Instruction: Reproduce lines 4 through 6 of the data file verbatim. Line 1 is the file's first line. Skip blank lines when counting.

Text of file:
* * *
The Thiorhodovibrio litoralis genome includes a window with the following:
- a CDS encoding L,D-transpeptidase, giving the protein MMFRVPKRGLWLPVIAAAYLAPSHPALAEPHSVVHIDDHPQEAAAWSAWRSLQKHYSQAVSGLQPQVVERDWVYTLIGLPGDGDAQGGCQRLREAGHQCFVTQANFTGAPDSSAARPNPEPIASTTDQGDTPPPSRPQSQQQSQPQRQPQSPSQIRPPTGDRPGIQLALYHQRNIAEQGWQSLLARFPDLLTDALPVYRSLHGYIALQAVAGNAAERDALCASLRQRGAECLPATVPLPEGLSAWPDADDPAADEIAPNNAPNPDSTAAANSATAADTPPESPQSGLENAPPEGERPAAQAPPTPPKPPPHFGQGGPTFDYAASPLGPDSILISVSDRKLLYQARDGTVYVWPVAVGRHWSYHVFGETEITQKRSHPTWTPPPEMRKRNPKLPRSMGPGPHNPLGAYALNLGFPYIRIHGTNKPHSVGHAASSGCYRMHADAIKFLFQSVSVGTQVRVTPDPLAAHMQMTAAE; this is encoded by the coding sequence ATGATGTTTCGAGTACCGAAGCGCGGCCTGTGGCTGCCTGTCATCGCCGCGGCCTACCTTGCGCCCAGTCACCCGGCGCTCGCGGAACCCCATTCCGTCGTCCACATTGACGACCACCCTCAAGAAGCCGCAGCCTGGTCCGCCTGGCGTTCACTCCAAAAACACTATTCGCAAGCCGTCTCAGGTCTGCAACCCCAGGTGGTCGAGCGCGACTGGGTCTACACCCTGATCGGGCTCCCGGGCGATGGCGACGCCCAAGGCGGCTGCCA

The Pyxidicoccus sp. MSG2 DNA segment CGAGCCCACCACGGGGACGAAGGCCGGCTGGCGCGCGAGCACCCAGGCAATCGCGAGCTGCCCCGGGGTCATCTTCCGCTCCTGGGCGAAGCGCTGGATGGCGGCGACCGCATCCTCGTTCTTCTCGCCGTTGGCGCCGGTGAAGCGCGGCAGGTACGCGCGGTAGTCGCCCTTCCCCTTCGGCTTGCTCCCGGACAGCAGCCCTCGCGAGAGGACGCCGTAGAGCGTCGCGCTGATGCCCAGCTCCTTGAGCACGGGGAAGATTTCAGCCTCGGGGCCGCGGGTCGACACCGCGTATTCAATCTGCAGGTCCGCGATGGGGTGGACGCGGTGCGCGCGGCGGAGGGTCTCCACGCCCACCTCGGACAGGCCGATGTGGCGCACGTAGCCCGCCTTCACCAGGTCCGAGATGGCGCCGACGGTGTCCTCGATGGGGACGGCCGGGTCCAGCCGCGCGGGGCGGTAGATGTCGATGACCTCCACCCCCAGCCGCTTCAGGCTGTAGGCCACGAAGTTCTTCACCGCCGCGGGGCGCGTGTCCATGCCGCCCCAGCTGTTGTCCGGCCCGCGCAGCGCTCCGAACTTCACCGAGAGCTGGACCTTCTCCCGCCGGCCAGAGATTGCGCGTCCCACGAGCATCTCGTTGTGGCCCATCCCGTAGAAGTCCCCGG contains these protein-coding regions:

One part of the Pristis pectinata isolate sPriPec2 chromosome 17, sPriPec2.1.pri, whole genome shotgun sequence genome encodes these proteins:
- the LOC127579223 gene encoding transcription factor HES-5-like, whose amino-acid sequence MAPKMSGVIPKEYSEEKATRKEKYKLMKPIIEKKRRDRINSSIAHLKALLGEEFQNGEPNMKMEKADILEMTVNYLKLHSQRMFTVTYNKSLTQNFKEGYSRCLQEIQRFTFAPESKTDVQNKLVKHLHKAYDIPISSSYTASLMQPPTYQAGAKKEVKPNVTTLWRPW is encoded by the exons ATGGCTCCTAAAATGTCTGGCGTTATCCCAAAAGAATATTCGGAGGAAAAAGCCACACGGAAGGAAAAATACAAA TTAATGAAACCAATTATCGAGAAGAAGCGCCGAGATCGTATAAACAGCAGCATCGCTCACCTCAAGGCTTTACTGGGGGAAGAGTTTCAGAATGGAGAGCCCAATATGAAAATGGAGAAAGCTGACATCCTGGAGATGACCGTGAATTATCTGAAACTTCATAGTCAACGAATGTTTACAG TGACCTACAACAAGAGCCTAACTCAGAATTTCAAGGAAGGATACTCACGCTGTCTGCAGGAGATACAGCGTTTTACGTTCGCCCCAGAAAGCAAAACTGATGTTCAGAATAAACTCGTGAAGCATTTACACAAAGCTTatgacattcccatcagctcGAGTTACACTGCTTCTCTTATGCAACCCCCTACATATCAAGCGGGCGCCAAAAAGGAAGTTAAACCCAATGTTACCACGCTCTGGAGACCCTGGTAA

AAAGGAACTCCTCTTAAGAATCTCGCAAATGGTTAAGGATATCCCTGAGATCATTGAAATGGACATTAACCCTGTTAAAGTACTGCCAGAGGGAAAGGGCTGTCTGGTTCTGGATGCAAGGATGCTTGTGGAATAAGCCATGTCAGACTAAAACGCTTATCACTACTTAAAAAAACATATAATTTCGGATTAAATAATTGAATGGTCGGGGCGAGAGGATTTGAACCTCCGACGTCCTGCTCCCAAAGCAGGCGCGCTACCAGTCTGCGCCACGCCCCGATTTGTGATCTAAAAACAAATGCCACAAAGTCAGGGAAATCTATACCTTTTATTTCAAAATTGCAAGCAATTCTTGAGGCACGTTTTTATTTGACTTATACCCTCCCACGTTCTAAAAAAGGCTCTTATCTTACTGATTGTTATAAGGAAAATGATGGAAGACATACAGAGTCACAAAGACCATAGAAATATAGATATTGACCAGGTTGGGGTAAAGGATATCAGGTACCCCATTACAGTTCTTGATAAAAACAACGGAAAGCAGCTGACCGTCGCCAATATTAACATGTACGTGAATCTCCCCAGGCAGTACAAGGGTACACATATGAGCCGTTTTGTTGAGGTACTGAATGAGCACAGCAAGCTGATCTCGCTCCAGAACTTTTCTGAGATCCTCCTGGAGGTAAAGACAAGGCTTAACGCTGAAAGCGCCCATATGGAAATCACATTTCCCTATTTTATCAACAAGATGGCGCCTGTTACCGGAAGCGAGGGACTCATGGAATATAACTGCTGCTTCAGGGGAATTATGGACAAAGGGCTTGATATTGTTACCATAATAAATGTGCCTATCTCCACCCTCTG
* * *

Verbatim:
One part of the Pristis pectinata isolate sPriPec2 chromosome 17, sPriPec2.1.pri, whole genome shotgun sequence genome encodes these proteins:
- the LOC127579223 gene encoding transcription factor HES-5-like, whose amino-acid sequence MAPKMSGVIPKEYSEEKATRKEKYKLMKPIIEKKRRDRINSSIAHLKALLGEEFQNGEPNMKMEKADILEMTVNYLKLHSQRMFTVTYNKSLTQNFKEGYSRCLQEIQRFTFAPESKTDVQNKLVKHLHKAYDIPISSSYTASLMQPPTYQAGAKKEVKPNVTTLWRPW is encoded by the exons ATGGCTCCTAAAATGTCTGGCGTTATCCCAAAAGAATATTCGGAGGAAAAAGCCACACGGAAGGAAAAATACAAA TTAATGAAACCAATTATCGAGAAGAAGCGCCGAGATCGTATAAACAGCAGCATCGCTCACCTCAAGGCTTTACTGGGGGAAGAGTTTCAGAATGGAGAGCCCAATATGAAAATGGAGAAAGCTGACATCCTGGAGATGACCGTGAATTATCTGAAACTTCATAGTCAACGAATGTTTACAG TGACCTACAACAAGAGCCTAACTCAGAATTTCAAGGAAGGATACTCACGCTGTCTGCAGGAGATACAGCGTTTTACGTTCGCCCCAGAAAGCAAAACTGATGTTCAGAATAAACTCGTGAAGCATTTACACAAAGCTTatgacattcccatcagctcGAGTTACACTGCTTCTCTTATGCAACCCCCTACATATCAAGCGGGCGCCAAAAAGGAAGTTAAACCCAATGTTACCACGCTCTGGAGACCCTGGTAA

AAAGGAACTCCTCTTAAGAATCTCGCAAATGGTTAAGGATATCCCTGAGATCATTGAAATGGACATTAACCCTGTTAAAGTACTGCCAGAGGGAAAGGGCTGTCTGGTTCTGGATGCAAGGATGCTTGTGGAATAAGCCATGTCAGACTAAAACGCTTATCACTACTTAAAAAAACATATAATTTCGGATTAAATAATTGAATGGTCGGGGCGAGAGGATTTGAACCTCCGACGTCCTGCTCCCAAAGCAGGCGCGCTACCAGTCTGCGCCACGCCCCGATTTGTGATCTAAAAACAAATGCCACAAAGTCAGGGAAATCTATACCTTTTATTTCAAAATTGCAAGCAATTCTTGAGGCACGTTTTTATTTGACTTATACCCTCCCACGTTCTAAAAAAGGCTCTTATCTTACTGATTGTTATAAGGAAAATGATGGAAGACATACAGAGTCACAAAGACCATAGAAATATAGATATTGACCAGGTTGGGGTAAAGGATATCAGGTACCCCATTACAGTTCTTGATAAAAACAACGGAAAGCAGCTGACCGTCGCCAATATTAACATGTACGTGAATCTCCCCAGGCAGTACAAGGGTACACATATGAGCCGTTTTGTTGAGGTACTGAATGAGCACAGCAAGCTGATCTCGCTCCAGAACTTTTCTGAGATCCTCCTGGAGGTAAAGACAAGGCTTAACGCTGAAAGCGCCCATATGGAAATCACATTTCCCTATTTTATCAACAAGATGGCGCCTGTTACCGGAAGCGAGGGACTCATGGAATATAACTGCTGCTTCAGGGGAATTATGGACAAAGGGCTTGATATTGTTACCATAATAAATGTGCCTATCTCCACCCTCTG